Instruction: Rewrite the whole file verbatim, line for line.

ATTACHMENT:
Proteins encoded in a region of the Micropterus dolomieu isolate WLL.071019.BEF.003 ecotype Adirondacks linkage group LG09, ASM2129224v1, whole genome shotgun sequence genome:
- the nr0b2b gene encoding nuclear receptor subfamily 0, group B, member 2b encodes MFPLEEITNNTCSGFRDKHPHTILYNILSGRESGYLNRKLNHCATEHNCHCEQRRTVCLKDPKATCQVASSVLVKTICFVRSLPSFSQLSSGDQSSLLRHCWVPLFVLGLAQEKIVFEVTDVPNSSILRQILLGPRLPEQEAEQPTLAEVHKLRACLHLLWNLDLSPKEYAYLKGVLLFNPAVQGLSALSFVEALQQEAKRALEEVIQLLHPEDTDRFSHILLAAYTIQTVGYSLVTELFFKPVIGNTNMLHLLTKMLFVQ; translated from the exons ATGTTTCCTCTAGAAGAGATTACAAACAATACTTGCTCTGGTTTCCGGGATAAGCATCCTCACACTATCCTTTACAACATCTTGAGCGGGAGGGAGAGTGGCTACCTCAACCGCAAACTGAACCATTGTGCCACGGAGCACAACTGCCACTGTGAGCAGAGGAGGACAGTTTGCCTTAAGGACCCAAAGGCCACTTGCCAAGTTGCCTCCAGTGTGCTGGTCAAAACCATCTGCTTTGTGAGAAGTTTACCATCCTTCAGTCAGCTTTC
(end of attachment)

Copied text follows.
Proteins encoded in a region of the Micropterus dolomieu isolate WLL.071019.BEF.003 ecotype Adirondacks linkage group LG09, ASM2129224v1, whole genome shotgun sequence genome:
- the nr0b2b gene encoding nuclear receptor subfamily 0, group B, member 2b encodes MFPLEEITNNTCSGFRDKHPHTILYNILSGRESGYLNRKLNHCATEHNCHCEQRRTVCLKDPKATCQVASSVLVKTICFVRSLPSFSQLSSGDQSSLLRHCWVPLFVLGLAQEKIVFEVTDVPNSSILRQILLGPRLPEQEAEQPTLAEVHKLRACLHLLWNLDLSPKEYAYLKGVLLFNPAVQGLSALSFVEALQQEAKRALEEVIQLLHPEDTDRFSHILLAAYTIQTVGYSLVTELFFKPVIGNTNMLHLLTKMLFVQ; translated from the exons ATGTTTCCTCTAGAAGAGATTACAAACAATACTTGCTCTGGTTTCCGGGATAAGCATCCTCACACTATCCTTTACAACATCTTGAGCGGGAGGGAGAGTGGCTACCTCAACCGCAAACTGAACCATTGTGCCACGGAGCACAACTGCCACTGTGAGCAGAGGAGGACAGTTTGCCTTAAGGACCCAAAGGCCACTTGCCAAGTTGCCTCCAGTGTGCTGGTCAAAACCATCTGCTTTGTGAGAAGTTTACCATCCTTCAGTCAGCTTTC